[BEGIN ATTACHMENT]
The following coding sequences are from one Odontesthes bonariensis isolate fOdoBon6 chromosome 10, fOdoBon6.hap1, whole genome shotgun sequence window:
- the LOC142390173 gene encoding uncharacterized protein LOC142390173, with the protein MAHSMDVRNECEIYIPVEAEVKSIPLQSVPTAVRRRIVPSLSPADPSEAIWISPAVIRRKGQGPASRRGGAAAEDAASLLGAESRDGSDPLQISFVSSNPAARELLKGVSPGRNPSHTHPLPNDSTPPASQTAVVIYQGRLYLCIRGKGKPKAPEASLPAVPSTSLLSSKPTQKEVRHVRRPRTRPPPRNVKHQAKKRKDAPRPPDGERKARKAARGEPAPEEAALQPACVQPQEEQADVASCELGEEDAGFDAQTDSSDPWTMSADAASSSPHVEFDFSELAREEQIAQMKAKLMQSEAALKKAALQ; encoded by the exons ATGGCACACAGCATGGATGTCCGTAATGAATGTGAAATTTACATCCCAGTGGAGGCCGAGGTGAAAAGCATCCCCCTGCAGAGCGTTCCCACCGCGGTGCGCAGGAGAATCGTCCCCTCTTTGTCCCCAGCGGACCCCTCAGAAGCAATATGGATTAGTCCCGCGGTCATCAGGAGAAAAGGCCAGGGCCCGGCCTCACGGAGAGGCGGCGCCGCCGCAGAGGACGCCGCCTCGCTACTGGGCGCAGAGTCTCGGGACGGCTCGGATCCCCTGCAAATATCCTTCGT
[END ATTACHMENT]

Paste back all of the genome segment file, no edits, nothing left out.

The following coding sequences are from one Odontesthes bonariensis isolate fOdoBon6 chromosome 10, fOdoBon6.hap1, whole genome shotgun sequence window:
- the LOC142390173 gene encoding uncharacterized protein LOC142390173, with the protein MAHSMDVRNECEIYIPVEAEVKSIPLQSVPTAVRRRIVPSLSPADPSEAIWISPAVIRRKGQGPASRRGGAAAEDAASLLGAESRDGSDPLQISFVSSNPAARELLKGVSPGRNPSHTHPLPNDSTPPASQTAVVIYQGRLYLCIRGKGKPKAPEASLPAVPSTSLLSSKPTQKEVRHVRRPRTRPPPRNVKHQAKKRKDAPRPPDGERKARKAARGEPAPEEAALQPACVQPQEEQADVASCELGEEDAGFDAQTDSSDPWTMSADAASSSPHVEFDFSELAREEQIAQMKAKLMQSEAALKKAALQ; encoded by the exons ATGGCACACAGCATGGATGTCCGTAATGAATGTGAAATTTACATCCCAGTGGAGGCCGAGGTGAAAAGCATCCCCCTGCAGAGCGTTCCCACCGCGGTGCGCAGGAGAATCGTCCCCTCTTTGTCCCCAGCGGACCCCTCAGAAGCAATATGGATTAGTCCCGCGGTCATCAGGAGAAAAGGCCAGGGCCCGGCCTCACGGAGAGGCGGCGCCGCCGCAGAGGACGCCGCCTCGCTACTGGGCGCAGAGTCTCGGGACGGCTCGGATCCCCTGCAAATATCCTTCGT